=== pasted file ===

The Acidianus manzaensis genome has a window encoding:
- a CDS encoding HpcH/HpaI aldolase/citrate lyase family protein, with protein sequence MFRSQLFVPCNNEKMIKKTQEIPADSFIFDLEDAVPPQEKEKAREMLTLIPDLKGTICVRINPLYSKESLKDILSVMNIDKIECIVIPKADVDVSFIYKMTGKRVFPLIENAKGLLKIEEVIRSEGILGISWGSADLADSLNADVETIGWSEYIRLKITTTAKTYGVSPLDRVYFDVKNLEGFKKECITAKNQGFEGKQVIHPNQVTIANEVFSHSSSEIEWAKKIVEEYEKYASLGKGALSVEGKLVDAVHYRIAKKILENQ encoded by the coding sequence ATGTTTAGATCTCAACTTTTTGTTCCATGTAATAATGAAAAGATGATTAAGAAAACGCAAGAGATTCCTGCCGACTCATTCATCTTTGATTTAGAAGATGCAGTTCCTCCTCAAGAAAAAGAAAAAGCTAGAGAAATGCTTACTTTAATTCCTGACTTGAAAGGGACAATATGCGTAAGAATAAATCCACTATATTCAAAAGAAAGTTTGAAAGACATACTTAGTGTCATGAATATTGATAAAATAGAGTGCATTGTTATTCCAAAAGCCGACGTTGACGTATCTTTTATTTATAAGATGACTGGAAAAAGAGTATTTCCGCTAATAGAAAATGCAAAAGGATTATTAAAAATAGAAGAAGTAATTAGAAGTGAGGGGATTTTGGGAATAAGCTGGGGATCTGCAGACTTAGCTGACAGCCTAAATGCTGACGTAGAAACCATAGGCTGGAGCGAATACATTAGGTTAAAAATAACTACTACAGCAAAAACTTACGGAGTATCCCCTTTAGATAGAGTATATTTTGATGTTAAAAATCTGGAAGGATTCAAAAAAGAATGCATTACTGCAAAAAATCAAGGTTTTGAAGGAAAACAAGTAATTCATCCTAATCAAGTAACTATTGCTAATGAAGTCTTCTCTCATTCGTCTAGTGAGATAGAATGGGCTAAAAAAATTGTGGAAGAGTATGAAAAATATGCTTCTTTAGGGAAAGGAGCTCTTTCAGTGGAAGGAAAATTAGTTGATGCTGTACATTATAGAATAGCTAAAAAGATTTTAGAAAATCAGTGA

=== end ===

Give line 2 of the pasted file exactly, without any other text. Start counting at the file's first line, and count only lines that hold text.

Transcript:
- a CDS encoding HpcH/HpaI aldolase/citrate lyase family protein, with protein sequence MFRSQLFVPCNNEKMIKKTQEIPADSFIFDLEDAVPPQEKEKAREMLTLIPDLKGTICVRINPLYSKESLKDILSVMNIDKIECIVIPKADVDVSFIYKMTGKRVFPLIENAKGLLKIEEVIRSEGILGISWGSADLADSLNADVETIGWSEYIRLKITTTAKTYGVSPLDRVYFDVKNLEGFKKECITAKNQGFEGKQVIHPNQVTIANEVFSHSSSEIEWAKKIVEEYEKYASLGKGALSVEGKLVDAVHYRIAKKILENQ encoded by the coding sequence ATGTTTAGATCTCAACTTTTTGTTCCATGTAATAATGAAAAGATGATTAAGAAAACGCAAGAGATTCCTGCCGACTCATTCATCTTTGATTTAGAAGATGCAGTTCCTCCTCAAGAAAAAGAAAAAGCTAGAGAAATGCTTACTTTAATTCCTGACTTGAAAGGGACAATATGCGTAAGAATAAATCCACTATATTCAAAAGAAAGTTTGAAAGACATACTTAGTGTCATGAATATTGATAAAATAGAGTGCATTGTTATTCCAAAAGCCGACGTTGACGTATCTTTTATTTATAAGATGACTGGAAAAAGAGTATTTCCGCTAATAGAAAATGCAAAAGGATTATTAAAAATAGAAGAAGTAATTAGAAGTGAGGGGATTTTGGGAATAAGCTGGGGATCTGCAGACTTAGCTGACAGCCTAAATGCTGACGTAGAAACCATAGGCTGGAGCGAATACATTAGGTTAAAAATAACTACTACAGCAAAAACTTACGGAGTATCCCCTTTAGATAGAGTATATTTTGATGTTAAAAATCTGGAAGGATTCAAAAAAGAATGCATTACTGCAAAAAATCAAGGTTTTGAAGGAAAACAAGTAATTCATCCTAATCAAGTAACTATTGCTAATGAAGTCTTCTCTCATTCGTCTAGTGAGATAGAATGGGCTAAAAAAATTGTGGAAGAGTATGAAAAATATGCTTCTTTAGGGAAAGGAGCTCTTTCAGTGGAAGGAAAATTAGTTGATGCTGTACATTATAGAATAGCTAAAAAGATTTTAGAAAATCAGTGA